Review: Does Google+ add up?


Public figures also use their personal Facebook page for their public persona. Problem is that this is limited to 5,000 friends and a number of Ugandans have hit that limit. A Facebook page for your fans and a personal Facebook profile for your close friends and family would solve this.

I, on the other hand, am very selective regarding who I accept as friends, basically real-life friends, close colleagues and actual family. I am not comfortable with sharing private information with people I do not know on Facebook. That is what Twitter is for! A person has even complained to a colleague of mine that I did not accept his friend request. How dare I!

So in walks Google+ with its talk of ‘circles’ and ‘hangouts’. Will this platform finally be the tool Google uses to break Facebook’s global dominance?

It has been almost a month since Google started giving a select few people access to their new social networking platform Google+. The buzz around the ‘soft’ launch was incredible.

So we all jumped on. OK a few of us jumped on. Globally the number sits at over 20 million. In Uganda the number is probably in the low thousands compared to 300,000 Ugandans on Facebook. And probably only a fraction of these users actually ‘use’ Google+. After the euphoria of that Google+ invite wore off, it was back to Facebook and Twitter.

But there is some real genius in Google+, mainly in how it is almost seamlessly integrated two things we all use on a daily basis: Google search and Gmail. Email remains the core of most users’ online experience and Gmail is the dominant email provider. It is how most of us conduct business and communicate with colleagues and friends and send files. Perhaps the day will come when we all communicate via social networking sites and send files through Dropbox, but we are not there yet.

Google knows this and is banking on Gmail’s dominance to boost Google+. But this dominance did not help the company’s previous ventures into social networking. Orkut was pretty successful but is on the decline. Google Buzz never really caught on. And I am not really sure what Google Wave is even for. This time it seems that Google has managed to learn from its previous mistakes and launch a pretty impressive platform.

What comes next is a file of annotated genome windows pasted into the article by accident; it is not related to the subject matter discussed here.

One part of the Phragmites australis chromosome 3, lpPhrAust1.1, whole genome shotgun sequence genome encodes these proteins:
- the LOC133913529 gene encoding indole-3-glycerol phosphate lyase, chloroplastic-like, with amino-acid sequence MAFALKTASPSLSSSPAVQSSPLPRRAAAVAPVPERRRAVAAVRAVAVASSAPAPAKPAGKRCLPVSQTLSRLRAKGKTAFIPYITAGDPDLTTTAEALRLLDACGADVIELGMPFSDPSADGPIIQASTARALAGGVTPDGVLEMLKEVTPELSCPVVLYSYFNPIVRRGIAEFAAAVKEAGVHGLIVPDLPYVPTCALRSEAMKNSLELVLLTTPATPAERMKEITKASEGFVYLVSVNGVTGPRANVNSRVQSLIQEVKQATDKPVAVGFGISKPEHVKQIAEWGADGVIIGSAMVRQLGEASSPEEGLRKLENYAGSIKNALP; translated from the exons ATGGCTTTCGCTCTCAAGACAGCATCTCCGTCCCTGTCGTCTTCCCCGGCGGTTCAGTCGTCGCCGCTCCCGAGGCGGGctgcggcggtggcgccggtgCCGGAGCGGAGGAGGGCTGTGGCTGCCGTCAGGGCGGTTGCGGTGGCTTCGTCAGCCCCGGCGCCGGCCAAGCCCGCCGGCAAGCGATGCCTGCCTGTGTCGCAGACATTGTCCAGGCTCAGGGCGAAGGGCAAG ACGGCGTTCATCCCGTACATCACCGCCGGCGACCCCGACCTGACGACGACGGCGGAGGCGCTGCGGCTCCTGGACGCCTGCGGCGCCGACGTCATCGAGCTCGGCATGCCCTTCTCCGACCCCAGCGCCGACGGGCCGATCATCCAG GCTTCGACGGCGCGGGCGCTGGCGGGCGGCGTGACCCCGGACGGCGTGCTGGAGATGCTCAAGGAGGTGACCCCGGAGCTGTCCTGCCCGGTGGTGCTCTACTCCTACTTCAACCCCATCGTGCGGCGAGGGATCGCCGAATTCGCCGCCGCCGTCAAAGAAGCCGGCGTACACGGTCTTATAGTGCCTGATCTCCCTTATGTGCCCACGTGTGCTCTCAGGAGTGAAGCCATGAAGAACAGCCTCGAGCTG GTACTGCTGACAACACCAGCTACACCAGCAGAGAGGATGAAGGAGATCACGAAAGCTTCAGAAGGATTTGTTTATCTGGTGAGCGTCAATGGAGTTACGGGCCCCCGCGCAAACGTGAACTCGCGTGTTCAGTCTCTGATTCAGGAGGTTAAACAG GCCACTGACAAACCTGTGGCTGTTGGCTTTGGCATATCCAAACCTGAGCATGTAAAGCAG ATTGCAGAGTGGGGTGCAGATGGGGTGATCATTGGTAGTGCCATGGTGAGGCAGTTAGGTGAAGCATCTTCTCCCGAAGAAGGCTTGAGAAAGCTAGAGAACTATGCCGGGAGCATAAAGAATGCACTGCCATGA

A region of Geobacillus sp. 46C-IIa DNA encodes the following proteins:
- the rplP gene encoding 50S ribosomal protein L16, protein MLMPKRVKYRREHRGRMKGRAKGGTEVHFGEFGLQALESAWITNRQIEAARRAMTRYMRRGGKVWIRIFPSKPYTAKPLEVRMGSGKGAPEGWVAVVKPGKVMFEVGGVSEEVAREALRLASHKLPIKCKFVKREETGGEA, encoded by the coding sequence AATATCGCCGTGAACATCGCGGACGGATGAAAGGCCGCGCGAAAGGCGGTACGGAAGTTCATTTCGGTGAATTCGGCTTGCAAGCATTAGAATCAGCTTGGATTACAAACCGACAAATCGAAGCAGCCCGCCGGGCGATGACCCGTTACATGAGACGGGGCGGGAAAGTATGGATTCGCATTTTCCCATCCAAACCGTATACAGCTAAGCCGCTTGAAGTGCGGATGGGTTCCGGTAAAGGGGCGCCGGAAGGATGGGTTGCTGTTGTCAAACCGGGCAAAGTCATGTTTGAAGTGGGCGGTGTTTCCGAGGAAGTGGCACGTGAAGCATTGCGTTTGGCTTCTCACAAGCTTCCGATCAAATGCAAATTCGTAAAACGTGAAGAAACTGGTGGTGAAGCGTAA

The number-one seller for Google is the assurances (taken with a grain of salt of course) that security and privacy will be an absolute priority on Google+. A laxity or a general disregard for privacy has been one of the main criticisms of Facebook after they have repeatedly added features that a user has to opt out of in order to protect his/her identity. And no Facebook, those photos I posted on your site do not belong to you! If Google can get the security and privacy issues right, it could go a long way to convincing many people to make the switch.

Another innovation is the +1 button. It is enough to join Google+ for this feature alone. While it is fashioned after the Facebook ‘like’ button, the +1 is both more useful and more practical by functioning as a bookmarking service (think Delicious) rather than just ‘wow, this is cool’. Do you want to save that article or web page so you can go back to it in the future? Just +1 it. If Google adds the capability to manage and organize these +1′s then watch out! Plus you can see in the search results whether one of your ‘people’ also ‘added’ that page or article. This is true social bookmarking.

Eat that Facebook! The last innovation that Google+ introduces is ‘Circles’. Basically this is a simple way to manage your friends as ‘colleagues’ or ‘friends’ or ‘acquaintances’. Not just friends or friends of friends. So if you do not want your colleagues to read a post or see certain photos then don’t include them. Again pretty cool.

So will Google+ tear people away from Facebook? Not likely in the short term. But as we all get more and more used to the +1 tool and become more comfortable with the idea of circles then watch out Zuckerberg. But apparently Google+ still has a 5,000-friend limit. Come on Larry and Sergei, think about the Ugandans!

By Ole Tangen Jr.